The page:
"Courage is not the absence of fear, but rather the judgment that something else is more important than fear." ~Ambrose Redmoon

Monday, August 29, 2011

Missing in Action

My dad flew risky missions for Air America during the Viet Nam war. A few days after Christmas 1971, three planes left the airfield in Vientienne, Laos—my dad’s was in the middle. When they arrived at their destination, the first plane landed, then the third. My dad’s plane never showed up. 

Search teams scoured the flight path, but days and weeks turned into months and years. They never found him. One comfort was that my dad lived a full life doing what he loved.*.

For me it was easier to accept the idea that he died instantly in a plane crash..I couldn't bear the thought that he might have been captured by the enemy and suffered at their hands. Sometimes life takes twists and turns, we'd never choose.

Mine has. Sometimes I’ve felt captured by circumstances not of my own choosing forced on me by enemies--people who, whether intentional or not, caused me tremendous pain.. Losing my job, lack of income, feelings of betrayal by people I trusted, divorce--each of these situations had the potential (and still does) to imprison me in bitterness and anger or a “why me” mentality. But a man in a concentration camp during the Holocaust taught me that I have the freedom to choose my own attitude.

Viktor Frankl, a brilliant psychiatrist, wrote Man’s Search for Meaning after suffering years of unspeakable horror in Auschwitz and Dachau. He said “that everything can be taken from a man but one thing: the last of the human freedoms—to choose one’s attitude in any given set of circumstances, to choose one’s own way. And there were always choices to make. Every day, every hour offered the opportunity to make a decision, a decision which determined whether you would or would not submit to those powers which threatened to rob you of your very self, your inner freedom; which determined whether or not you would become the plaything of circumstance, renouncing freedom and dignity to become molded into the form of the typical inmate” (p. 86 & 87).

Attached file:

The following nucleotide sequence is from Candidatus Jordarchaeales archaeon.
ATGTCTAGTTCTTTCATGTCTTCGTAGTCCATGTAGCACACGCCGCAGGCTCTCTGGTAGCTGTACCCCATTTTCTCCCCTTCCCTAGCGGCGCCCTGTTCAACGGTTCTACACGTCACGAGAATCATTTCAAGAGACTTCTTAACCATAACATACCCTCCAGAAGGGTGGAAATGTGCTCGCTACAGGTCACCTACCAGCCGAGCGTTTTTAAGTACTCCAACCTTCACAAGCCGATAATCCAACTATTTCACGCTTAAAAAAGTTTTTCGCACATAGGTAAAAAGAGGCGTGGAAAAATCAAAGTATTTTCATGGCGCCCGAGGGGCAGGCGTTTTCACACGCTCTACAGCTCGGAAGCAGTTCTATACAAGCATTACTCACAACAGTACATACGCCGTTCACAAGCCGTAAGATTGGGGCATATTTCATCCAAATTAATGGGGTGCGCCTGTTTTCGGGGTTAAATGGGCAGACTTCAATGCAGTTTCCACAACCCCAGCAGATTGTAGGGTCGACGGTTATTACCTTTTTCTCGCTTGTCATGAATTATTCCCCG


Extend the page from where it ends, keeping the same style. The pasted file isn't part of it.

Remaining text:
When someone wrongs me, no matter how bad it hurts or what rotten circumstances it initiates, like Frankl, I have choices to make. Determination not to give anyone or anything the power to turn me into a person I don't want to be helps me think about my attitude and make choices that feel terrific.  More on that tomorrow.

*The photo was taken years earlier. If I remember right my dad was 51 when he disappeared.

No comments:

Post a Comment